Rene Almanza "Transhumano" at FIFTY24MX Gallery in Mexico CityJuxtapoz // Tuesday, 29 Mar 2011
Featured in our October 2010 issue, Monterrey, Mexico-based fine artist Rene Almanza is opening a solo show, Transhumano, at FIFTY24MX Gallery in Mexico City, this Satuday, April 2. To mark the occasion, Almanza created a short trailer featuring his movement-filled line drawings.
In the Winter of 2010, we sat down with Almanza to discuss, amongst other things, his view on the future. Not so much of where we will be, but who we will be. Watching him paint a mural over the course of a week, I began to notice that portraits of people began to take new shape after Almanza spent hours considering their look. What the final product showed was something more than human. I wrote at the time, "At times the mural looked Kafka-esque, a portrait of modern man in an explainable and unfamiliar spiritual and political quandary, and at times you saw a futuristic, post-human experience of man and technology fused as one entity. As with all Almanza’s work, the familiar becomes unfamiliar, and essence and being are a hybrid."
Here is part of our conversation:
What are those heads? Where do they come from? I have watched for three days as you paint and modify and long, horizontal painting of heads. It’s a very distinct style. When I look at your work, I always think about very Kafka-esque futurism. I feel like I’m looking 50 years ahead at humanity.
I think you are right to see that. I think a lot about the human condition and what is changing in our minds and bodies, and about ideas of post-humanism. Ten years or 15 years ago life was very different. We changed dramatically with technology and Internet and multimedia advances that have affected our lives, the way we communicate, the way we relate with the world; and of course, it has effected images one makes and the way that you work.
Maybe the thing that I’ve tried to do is have a representation of human beings in the future and understand it in a sense what has happened with us: past, present, and future all together in one moment. When you are drawing, you do a mind exercise. All of this is together in the mind, I think that for me to put all these things together and produce a drawing that communicates all of this is the most difficult thing. It’s not really the idea that you are going to do a drawing of exactly what you see, but it’s more of trying to draw a sense of what is happening, painting a very abstract kind of feeling.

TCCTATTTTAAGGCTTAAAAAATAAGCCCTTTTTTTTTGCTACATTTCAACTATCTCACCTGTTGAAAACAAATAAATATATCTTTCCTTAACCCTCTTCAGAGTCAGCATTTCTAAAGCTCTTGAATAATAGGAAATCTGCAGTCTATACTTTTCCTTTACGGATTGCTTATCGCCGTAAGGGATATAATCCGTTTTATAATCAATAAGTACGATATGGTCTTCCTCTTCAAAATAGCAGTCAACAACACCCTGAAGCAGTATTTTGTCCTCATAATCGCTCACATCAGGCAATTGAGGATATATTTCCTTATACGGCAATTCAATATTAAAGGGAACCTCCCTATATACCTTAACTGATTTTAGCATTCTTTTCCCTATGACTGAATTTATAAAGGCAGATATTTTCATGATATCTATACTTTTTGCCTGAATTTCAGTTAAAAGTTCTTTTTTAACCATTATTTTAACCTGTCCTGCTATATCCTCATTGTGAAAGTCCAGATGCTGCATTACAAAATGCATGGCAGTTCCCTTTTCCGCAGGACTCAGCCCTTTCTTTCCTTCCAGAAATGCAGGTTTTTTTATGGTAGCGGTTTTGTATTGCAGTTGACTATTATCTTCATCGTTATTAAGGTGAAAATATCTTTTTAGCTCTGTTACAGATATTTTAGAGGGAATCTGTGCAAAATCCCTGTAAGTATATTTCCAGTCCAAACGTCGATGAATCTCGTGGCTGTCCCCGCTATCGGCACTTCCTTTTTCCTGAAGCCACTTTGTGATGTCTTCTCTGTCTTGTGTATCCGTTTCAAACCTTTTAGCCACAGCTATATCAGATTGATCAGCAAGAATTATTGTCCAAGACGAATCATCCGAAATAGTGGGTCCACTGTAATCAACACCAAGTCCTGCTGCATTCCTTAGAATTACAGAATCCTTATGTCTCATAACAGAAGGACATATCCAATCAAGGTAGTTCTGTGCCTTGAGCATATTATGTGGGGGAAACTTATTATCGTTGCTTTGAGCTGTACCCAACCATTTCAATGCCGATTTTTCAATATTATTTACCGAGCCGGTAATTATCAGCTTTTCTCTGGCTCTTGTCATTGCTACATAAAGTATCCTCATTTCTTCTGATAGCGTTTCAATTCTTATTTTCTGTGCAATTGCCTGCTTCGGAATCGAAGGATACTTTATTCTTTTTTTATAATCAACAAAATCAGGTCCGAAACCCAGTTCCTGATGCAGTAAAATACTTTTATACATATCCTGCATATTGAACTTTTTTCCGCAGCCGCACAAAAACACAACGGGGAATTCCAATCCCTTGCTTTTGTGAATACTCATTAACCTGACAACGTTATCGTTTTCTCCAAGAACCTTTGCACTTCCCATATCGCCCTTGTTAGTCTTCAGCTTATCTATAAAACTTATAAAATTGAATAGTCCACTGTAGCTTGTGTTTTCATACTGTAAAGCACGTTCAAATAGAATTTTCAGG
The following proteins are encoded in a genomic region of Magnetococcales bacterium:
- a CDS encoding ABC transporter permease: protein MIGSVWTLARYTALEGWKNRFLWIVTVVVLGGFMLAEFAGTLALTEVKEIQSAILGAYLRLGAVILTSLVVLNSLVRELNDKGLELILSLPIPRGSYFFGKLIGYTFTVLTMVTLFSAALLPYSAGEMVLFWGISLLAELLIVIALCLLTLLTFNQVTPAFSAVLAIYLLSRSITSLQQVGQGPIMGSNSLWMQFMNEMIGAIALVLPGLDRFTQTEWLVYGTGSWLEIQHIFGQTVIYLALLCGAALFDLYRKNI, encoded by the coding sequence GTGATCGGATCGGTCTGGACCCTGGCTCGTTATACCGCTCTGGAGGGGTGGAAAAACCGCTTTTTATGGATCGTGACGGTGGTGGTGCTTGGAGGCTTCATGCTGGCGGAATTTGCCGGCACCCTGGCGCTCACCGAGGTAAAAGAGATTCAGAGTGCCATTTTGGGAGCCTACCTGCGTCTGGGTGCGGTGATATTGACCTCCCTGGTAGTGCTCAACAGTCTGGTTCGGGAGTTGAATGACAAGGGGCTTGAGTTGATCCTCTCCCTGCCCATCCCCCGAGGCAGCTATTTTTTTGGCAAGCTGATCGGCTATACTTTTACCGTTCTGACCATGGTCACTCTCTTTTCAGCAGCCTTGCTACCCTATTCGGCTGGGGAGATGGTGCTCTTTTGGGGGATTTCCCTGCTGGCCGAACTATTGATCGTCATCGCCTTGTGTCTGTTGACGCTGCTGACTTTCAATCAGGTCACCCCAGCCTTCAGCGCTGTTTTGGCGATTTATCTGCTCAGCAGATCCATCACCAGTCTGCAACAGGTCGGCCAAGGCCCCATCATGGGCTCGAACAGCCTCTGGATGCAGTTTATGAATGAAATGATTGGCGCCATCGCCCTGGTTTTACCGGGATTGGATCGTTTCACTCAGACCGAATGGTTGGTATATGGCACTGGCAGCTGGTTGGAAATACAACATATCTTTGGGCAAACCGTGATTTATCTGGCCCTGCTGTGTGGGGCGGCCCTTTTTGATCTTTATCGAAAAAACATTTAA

It’s abstraction but not unfamiliar. When I look at these characters you are painting right now, there is an abstract element, but at the same time I don’t feel like I’m looking at something that I don’t know. These are representations, and you are conveying a feeling that we still have as humans, but I also can see that there is part of these “humans” that we haven’t quite reached yet. Like the marking you give them, the body shapes are new. Like I said, I’m looking into the future, but it’s also 1930 x 2010 x 2050. I can relate to these characters, but it seems like they have gone through more technological advances than what I’ve gone through in 2010.
The idea of abstraction is really complicated and there is no formal way to do it. I think it’s the most complicated thing in the world to do an image that transcends all of the conceptual thoughts that are in your mind. For painters and the people drawing, the final role is to produce a very good image that communicates with other people. That is what I try to do. But its hard. I believe in a lot of things about the drawings and the paintings. I believe that the drawings are very important. It is the base for all my work, a tool to build the walls of your future, your design, and your life.
When you fashion an image, this might sound a little crazy, but I feel that image should be a window into another dimension, a reality of a future, or a hypothesis about the future. And if you are an artist, I think you must search for ways to construct your images at this level.
In my generation, artists that draw are called illustrators, and that’s okay. Illustration becomes second plane in some countries and with some people. The artists of my generations aren’t drawing a lot in Mexico. I don’t know why. Maybe it’s because of the conceptual art and the multimedia. But now I think people are beginning to draw and paint again. Something is happening here again.
April 2—May 8, 2011
Mexico City, Mexico